Nancy, you and Erik have been part of my weekly read for the last three years, ever since I had an operation on my hip and you said have some morphine for me! You have spread comfort much wider than you will ever know, Erik and Brian are very lucky and I wish you all the best for the future, you deserve everything you strive for!

2:05 PM  
Blogger Life's a peach said...

I have been reading about Erik Quinn the Heart of a family for several months now, and one of the earliest blogs Nancy wrote was the shock she felt when she discovered that WS syndrome was part of her life. She writes that she felt like she packed to go to Rome, her passport and tickets said Rome, her guidebook and map was for Rome, but then she woke one morning and found herself in Amsterdam. When Simon was diagnosed it was similar - the party where all your friends are on the patio, you go inside to pick up a few more nibbles or a couple of cocktails, and when you walk back outside someone has shut the patio doors - your brain is already outside, ready to riposte that last remark you heard, ready to top the comment about the checkout, and instead you hit the glass, you find yourself on the floor surrounded by sausages thinking what happened. Your head for a couple of seconds is outside. "I wrote this in December 2007 when I had known you for a year"

5:16 PM  
Anonymous Anonymous said...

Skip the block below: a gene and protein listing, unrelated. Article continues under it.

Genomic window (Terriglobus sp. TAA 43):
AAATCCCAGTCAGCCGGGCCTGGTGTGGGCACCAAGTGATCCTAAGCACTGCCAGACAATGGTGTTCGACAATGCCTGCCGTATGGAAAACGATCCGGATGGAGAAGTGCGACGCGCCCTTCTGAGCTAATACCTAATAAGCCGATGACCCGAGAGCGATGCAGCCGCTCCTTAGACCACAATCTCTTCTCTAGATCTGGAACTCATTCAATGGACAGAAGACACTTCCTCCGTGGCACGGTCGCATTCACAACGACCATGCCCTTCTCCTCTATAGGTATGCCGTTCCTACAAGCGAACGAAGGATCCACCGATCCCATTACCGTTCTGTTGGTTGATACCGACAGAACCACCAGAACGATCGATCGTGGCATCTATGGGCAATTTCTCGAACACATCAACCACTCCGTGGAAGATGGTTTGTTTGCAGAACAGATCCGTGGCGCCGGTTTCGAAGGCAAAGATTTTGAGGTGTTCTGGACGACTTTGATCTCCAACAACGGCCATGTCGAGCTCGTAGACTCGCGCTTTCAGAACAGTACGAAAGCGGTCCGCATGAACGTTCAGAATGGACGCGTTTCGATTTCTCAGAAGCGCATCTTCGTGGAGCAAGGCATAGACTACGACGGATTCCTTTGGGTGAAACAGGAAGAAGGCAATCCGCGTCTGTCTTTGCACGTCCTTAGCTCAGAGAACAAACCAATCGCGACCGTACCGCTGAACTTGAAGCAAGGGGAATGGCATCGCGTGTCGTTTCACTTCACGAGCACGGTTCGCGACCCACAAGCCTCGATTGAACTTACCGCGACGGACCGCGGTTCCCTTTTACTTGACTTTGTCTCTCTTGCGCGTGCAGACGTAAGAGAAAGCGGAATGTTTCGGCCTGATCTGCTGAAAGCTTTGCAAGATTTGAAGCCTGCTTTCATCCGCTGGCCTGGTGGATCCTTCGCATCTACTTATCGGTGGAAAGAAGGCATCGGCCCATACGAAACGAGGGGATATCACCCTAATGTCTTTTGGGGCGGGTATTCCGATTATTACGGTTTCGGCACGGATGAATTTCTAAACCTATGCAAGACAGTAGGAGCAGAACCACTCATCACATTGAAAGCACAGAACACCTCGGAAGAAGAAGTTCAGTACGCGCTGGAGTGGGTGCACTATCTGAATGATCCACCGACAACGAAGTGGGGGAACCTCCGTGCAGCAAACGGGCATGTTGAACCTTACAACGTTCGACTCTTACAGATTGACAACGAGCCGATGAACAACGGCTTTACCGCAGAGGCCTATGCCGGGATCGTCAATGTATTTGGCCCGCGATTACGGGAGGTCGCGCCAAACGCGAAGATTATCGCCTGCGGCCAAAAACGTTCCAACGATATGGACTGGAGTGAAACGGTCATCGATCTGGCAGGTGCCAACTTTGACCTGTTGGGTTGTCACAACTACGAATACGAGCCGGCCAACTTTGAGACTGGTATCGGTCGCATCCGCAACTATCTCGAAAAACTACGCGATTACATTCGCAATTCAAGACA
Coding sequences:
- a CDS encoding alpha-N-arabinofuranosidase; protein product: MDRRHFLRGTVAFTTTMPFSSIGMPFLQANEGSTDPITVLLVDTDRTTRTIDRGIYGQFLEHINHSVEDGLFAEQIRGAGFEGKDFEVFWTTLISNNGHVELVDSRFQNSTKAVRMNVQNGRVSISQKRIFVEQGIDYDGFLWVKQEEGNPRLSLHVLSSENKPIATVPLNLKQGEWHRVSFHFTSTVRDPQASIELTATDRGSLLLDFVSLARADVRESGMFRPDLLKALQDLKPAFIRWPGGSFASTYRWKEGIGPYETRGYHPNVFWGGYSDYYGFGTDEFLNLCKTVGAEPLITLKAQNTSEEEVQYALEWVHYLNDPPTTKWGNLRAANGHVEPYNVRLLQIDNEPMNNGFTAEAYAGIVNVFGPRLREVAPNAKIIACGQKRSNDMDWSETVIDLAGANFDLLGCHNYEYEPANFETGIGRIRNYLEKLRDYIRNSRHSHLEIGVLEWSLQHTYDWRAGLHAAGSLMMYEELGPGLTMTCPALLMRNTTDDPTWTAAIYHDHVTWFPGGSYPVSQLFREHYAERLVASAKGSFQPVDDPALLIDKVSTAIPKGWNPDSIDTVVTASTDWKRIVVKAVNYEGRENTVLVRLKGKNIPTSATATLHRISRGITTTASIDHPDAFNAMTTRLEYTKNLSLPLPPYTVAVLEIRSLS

Gua said: Whew. It was the worst of times, it was the best of times. It was a way I could know what you were thinking without pressing you. It's never easy for me to move on. But I must let this go. I know you will bring something wondrous to this world, as you have these past years. I will be a part of whatever happens now, whatever direction you go.

Love, Mom

10:58 PM  
Blogger LZ Blogger said...

Nancy ~ This is such a bittersweet post for me to read. First, because I remember this picture of you and Erik years ago and I also remember the sadness that I felt for you. Not because of Erik, but rather because I knew that somewhere down the road Erik's WS would no longer be a problem for you. And that that little boy would ONE DAY fill your heart and soul with the love and strength that (I just knew) you would find in Erik. On the bitter side of the story, is the fact that I will miss hearing about the things that upset you and the eloquent expressions of them by your often candid words. I always wanted to reach out and hug you and say; "this will all work out for you someday, just hang in there!"" And now that it has, I will really miss you and your words about both your and Erik's adventures!